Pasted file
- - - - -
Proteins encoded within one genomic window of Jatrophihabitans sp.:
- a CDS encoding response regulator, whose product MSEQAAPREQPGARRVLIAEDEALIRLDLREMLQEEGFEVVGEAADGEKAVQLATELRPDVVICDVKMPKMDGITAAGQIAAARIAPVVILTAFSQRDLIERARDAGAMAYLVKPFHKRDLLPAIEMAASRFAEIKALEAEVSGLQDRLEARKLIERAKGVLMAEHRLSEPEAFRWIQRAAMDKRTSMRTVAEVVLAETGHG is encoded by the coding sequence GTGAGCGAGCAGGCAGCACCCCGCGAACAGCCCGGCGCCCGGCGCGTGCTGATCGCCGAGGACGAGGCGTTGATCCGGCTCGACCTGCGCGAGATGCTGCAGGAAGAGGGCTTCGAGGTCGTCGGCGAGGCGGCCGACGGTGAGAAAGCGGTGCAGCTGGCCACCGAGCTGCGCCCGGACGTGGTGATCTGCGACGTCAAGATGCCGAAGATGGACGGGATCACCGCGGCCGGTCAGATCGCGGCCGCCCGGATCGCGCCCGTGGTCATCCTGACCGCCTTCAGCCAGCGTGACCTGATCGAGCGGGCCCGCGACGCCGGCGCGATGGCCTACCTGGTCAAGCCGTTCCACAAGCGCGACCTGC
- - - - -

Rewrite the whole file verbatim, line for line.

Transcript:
Proteins encoded within one genomic window of Jatrophihabitans sp.:
- a CDS encoding response regulator, whose product MSEQAAPREQPGARRVLIAEDEALIRLDLREMLQEEGFEVVGEAADGEKAVQLATELRPDVVICDVKMPKMDGITAAGQIAAARIAPVVILTAFSQRDLIERARDAGAMAYLVKPFHKRDLLPAIEMAASRFAEIKALEAEVSGLQDRLEARKLIERAKGVLMAEHRLSEPEAFRWIQRAAMDKRTSMRTVAEVVLAETGHG is encoded by the coding sequence GTGAGCGAGCAGGCAGCACCCCGCGAACAGCCCGGCGCCCGGCGCGTGCTGATCGCCGAGGACGAGGCGTTGATCCGGCTCGACCTGCGCGAGATGCTGCAGGAAGAGGGCTTCGAGGTCGTCGGCGAGGCGGCCGACGGTGAGAAAGCGGTGCAGCTGGCCACCGAGCTGCGCCCGGACGTGGTGATCTGCGACGTCAAGATGCCGAAGATGGACGGGATCACCGCGGCCGGTCAGATCGCGGCCGCCCGGATCGCGCCCGTGGTCATCCTGACCGCCTTCAGCCAGCGTGACCTGATCGAGCGGGCCCGCGACGCCGGCGCGATGGCCTACCTGGTCAAGCCGTTCCACAAGCGCGACCTGC